This marina itself here in Big Bay Point is taking out thousands of beautiful healthy trees. A tree which is at risk the butternut tree is apparently also being hit. My question here is, why do we have the species at risk act? It is not strict enough. It should be enforced more heavily. Just so upsetting. For what. Wetlands, forests, habitat, wildlife will loose their homes, their breeding grounds, deer yards that have been a safe haven for them for years. Haven’t seen any fawns this year. And although a few people have. Not too many. We have many species of birds and animals in that area alone. We need to designate more greenspace that CANNOT be touched by developers. Yes some of them do a beautiful job when done. But the life that is lost on the way. So unnecessary. I don’t know about you but there are well enough people in this country. And if I wanted to live in Toronto, I would be there. I moved here for the peace & quiet. The birds, the animals and the friendly people. Over the last 20 years the change has been huge. I have seen people bang on pots and pans to scare the birds away, throw shoes at a passing fox. But their cats roam as they please and kill my birds and their young and the chipmunks who were here first by the way and are only trying to survive as best they can in our world. I have 3 and they are happily indoor cats with their own back screened in porch. One a rescue that has never tried to get out. So that excuse doesn’t work when people tell me they can’t keep them in. It is time and patience and perseverance. I can be very harsh on that topic. Cats live longer healthier lives indoors. You can build them a place that is safe outside and they will love it. Any wildlife rehabilitator will tell you that cats are the number one killer of birds, babies and adults and other small animals.
So do we need more and more forests and wetlands and fields taken to build on. NO. We need to deem them a safe haven for our wildlife. Make them into “walking” trails where you can go and view beautiful trees, birds, animals and just sit and enjoy the tranquility of what mother nature has to offer us all….. that some choose not to see….and others can’t get enough of. It’s called keeping the blood pressure down. Toronto has areas that have herons nesting, egrets, birds of prey nesting and raising their young. it’s amazing,waterfront trails and parks. Green space. All Innisfil seems to want to do is take it all away with buildings and houses. We can move away from it if we choose. But wildlife can not. My son has grown up in this house and in the marina here, watching baby birds just hatched, and foxes searching for food for their little ones back in the den. Praying they didn’t find the newly hatched killdeer chicks that weren’t but minutes old and not on the move yet. But at the same time knowing one must die for one to survive in the wild. And he spent many hours just thinking in his quiet space by the lake. Now 18, he is in Fleming College in Lindsay taking ecosystem management. His first year down. 2 maybe 3 more to go. He is determined to make a difference and I believe he will. He has won many environmental awards and scholarships and did 600 community service hours during his high school years. He has had many impacts over his 18 years from wildlife rescues and this marina’s loss. An area so rich in life.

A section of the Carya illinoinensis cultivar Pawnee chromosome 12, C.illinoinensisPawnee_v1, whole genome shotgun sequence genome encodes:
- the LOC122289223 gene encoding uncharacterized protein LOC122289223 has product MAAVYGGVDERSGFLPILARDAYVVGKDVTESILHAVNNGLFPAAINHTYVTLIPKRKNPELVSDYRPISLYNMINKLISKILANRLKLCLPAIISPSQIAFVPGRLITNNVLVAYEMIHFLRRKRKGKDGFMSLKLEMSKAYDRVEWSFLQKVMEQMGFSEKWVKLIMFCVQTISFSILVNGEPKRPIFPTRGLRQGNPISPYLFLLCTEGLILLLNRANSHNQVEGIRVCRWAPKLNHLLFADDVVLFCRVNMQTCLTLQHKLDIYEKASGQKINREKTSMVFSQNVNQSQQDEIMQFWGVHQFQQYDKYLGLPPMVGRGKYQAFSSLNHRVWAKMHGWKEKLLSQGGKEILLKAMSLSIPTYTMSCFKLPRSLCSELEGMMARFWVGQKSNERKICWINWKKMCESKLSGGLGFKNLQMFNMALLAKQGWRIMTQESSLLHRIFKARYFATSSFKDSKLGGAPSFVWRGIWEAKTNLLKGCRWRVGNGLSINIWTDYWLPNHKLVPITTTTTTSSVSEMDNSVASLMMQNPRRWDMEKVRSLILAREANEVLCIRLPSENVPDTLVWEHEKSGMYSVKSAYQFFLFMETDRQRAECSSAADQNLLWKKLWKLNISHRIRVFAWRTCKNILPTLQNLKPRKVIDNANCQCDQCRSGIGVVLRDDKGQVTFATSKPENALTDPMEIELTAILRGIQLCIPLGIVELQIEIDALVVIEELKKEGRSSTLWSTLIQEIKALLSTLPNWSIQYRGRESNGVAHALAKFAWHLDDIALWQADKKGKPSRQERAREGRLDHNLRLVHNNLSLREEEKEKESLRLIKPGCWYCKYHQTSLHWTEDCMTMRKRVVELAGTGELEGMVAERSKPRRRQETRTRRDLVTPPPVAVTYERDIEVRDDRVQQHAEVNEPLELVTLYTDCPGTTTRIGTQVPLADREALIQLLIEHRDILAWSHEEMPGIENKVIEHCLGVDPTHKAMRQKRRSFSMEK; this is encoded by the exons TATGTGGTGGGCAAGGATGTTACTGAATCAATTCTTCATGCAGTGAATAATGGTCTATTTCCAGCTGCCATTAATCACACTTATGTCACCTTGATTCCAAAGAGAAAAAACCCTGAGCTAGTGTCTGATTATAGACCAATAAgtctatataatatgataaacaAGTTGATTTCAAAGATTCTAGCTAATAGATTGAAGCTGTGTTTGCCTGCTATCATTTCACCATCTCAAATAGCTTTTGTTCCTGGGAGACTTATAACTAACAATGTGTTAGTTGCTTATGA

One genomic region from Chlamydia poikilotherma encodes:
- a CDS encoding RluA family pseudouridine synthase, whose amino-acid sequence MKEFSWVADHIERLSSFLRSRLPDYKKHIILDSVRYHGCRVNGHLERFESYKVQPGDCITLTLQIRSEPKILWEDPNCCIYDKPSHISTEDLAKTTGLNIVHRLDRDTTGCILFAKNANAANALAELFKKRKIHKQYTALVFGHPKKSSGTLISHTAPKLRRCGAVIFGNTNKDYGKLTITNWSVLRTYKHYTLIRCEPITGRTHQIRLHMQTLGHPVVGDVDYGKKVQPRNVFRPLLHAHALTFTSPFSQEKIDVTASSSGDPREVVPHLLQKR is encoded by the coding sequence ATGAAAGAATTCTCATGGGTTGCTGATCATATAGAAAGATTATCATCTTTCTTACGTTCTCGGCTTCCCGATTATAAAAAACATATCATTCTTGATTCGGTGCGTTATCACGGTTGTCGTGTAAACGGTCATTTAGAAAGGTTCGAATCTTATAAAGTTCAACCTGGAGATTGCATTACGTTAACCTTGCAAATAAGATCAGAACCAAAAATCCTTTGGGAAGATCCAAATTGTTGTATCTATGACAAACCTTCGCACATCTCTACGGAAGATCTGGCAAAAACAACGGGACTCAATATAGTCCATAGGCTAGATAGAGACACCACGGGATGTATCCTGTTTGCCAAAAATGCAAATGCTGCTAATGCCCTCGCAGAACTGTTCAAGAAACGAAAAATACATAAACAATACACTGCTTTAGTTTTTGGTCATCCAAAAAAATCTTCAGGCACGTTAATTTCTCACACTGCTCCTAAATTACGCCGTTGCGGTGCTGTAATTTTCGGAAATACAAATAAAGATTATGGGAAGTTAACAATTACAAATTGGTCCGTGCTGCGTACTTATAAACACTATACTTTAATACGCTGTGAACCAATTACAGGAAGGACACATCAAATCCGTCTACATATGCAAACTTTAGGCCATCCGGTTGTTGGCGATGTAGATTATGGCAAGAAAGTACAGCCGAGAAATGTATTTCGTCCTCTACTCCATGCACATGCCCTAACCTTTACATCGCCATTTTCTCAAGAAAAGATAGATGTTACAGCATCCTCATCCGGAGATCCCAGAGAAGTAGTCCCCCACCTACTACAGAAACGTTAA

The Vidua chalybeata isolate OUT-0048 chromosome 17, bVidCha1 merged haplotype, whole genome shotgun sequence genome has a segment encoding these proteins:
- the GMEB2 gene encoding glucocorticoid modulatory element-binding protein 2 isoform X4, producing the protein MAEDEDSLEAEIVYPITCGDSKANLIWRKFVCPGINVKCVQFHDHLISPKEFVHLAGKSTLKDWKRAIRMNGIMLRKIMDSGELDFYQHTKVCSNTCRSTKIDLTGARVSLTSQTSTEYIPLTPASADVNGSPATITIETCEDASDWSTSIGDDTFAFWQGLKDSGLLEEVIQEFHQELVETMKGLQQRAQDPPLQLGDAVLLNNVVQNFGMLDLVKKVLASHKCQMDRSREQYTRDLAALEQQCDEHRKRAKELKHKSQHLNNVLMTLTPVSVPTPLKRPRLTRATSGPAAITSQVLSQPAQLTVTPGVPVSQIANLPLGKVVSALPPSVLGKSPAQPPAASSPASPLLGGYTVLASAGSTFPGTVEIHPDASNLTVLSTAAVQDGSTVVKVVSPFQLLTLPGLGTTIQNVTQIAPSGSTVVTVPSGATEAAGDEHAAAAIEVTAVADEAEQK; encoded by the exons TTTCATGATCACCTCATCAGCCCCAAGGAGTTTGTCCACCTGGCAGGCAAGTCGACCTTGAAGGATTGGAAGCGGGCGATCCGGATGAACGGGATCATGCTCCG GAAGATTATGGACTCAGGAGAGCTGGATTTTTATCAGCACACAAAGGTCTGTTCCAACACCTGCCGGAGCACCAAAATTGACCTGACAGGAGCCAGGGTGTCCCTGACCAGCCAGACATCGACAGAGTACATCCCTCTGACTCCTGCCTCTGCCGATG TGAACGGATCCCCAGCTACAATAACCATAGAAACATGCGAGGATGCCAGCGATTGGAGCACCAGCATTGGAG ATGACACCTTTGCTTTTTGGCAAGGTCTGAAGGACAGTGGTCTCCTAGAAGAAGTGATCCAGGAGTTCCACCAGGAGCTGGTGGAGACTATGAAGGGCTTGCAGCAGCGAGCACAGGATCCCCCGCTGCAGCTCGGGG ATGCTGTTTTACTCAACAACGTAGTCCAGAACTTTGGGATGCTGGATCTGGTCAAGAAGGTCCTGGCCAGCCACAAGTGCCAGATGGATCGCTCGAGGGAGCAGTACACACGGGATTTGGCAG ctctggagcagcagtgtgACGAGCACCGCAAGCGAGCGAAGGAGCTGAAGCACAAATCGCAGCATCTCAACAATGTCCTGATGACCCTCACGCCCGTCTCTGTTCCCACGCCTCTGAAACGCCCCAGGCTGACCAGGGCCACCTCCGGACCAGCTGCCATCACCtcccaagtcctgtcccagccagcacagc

So, buffer zones.
Protecting habitat, ours and the wildlife’s.
Less developing and more greenspaces designated.
Birding trails, parks, sanctuaries.
Rumm of Geranium could do a lot for our environment …. make this area into a sanctuary with trails and leave it as it is as natural as he can. In the States people go from all over the world to go through these areas. Myself included. Make it into trails, boardwalks over and through the wetlands. And pay for the maintenanceif necessary by charging a small fee to enter or build a gift store with like related items, books, binoculars, etc, creating a few jobs. And bringing people in from all over. Creating income. There would be an idea I would go for. It could be huge. I go to Florida and hit all of these places. I know birders who would come from far and wide to go into the marina area. It is so rich with wildlife. It would work.
However that will not happen here, I’m afraid.
But that is what we need to do more of and less mega unnecessary development.
Well as you can see I am long-winded here. But I have good reason to be. I see things differently than most. I have rescued animals, reptiles and birds from the interactions of what human encroachment can do. Some made it and some had to be humanely put down bringing tears to my eyes. And I see a lot of it through the eye of my cameras lens. So I have reason to feel strongly on what I see. And unless you do what I have done and do with my life,you may not understand. I do a lot of wildlife survey’s here in my area and I see first=hand the changes from development. And it is not good. We always get told that they will find another place. One day, there won’t be another place and we will not be seeing this life. Our children and grandchildren will not grow up see a turtle or a frog. Is that what we want?? They depend on us to make sure they do. As I see it….